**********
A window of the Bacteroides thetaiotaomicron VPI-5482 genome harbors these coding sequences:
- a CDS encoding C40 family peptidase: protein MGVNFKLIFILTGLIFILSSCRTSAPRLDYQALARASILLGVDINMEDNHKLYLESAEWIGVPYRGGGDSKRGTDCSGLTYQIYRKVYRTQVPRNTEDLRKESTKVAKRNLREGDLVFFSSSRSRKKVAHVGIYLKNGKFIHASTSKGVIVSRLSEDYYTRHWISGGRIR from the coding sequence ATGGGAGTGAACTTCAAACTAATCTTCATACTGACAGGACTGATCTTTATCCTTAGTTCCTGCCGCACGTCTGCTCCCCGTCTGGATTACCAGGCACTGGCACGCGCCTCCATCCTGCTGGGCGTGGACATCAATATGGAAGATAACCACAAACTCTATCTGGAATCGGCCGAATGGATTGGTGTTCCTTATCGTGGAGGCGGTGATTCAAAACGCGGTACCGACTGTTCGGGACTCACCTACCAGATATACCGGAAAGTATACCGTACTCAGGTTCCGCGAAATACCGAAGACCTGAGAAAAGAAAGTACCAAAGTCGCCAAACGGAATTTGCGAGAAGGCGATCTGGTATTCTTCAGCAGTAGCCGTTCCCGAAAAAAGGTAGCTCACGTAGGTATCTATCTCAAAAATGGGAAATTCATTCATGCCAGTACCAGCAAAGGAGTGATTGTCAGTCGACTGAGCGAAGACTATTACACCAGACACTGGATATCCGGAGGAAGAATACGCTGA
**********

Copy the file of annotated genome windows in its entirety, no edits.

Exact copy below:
A window of the Bacteroides thetaiotaomicron VPI-5482 genome harbors these coding sequences:
- a CDS encoding C40 family peptidase: protein MGVNFKLIFILTGLIFILSSCRTSAPRLDYQALARASILLGVDINMEDNHKLYLESAEWIGVPYRGGGDSKRGTDCSGLTYQIYRKVYRTQVPRNTEDLRKESTKVAKRNLREGDLVFFSSSRSRKKVAHVGIYLKNGKFIHASTSKGVIVSRLSEDYYTRHWISGGRIR from the coding sequence ATGGGAGTGAACTTCAAACTAATCTTCATACTGACAGGACTGATCTTTATCCTTAGTTCCTGCCGCACGTCTGCTCCCCGTCTGGATTACCAGGCACTGGCACGCGCCTCCATCCTGCTGGGCGTGGACATCAATATGGAAGATAACCACAAACTCTATCTGGAATCGGCCGAATGGATTGGTGTTCCTTATCGTGGAGGCGGTGATTCAAAACGCGGTACCGACTGTTCGGGACTCACCTACCAGATATACCGGAAAGTATACCGTACTCAGGTTCCGCGAAATACCGAAGACCTGAGAAAAGAAAGTACCAAAGTCGCCAAACGGAATTTGCGAGAAGGCGATCTGGTATTCTTCAGCAGTAGCCGTTCCCGAAAAAAGGTAGCTCACGTAGGTATCTATCTCAAAAATGGGAAATTCATTCATGCCAGTACCAGCAAAGGAGTGATTGTCAGTCGACTGAGCGAAGACTATTACACCAGACACTGGATATCCGGAGGAAGAATACGCTGA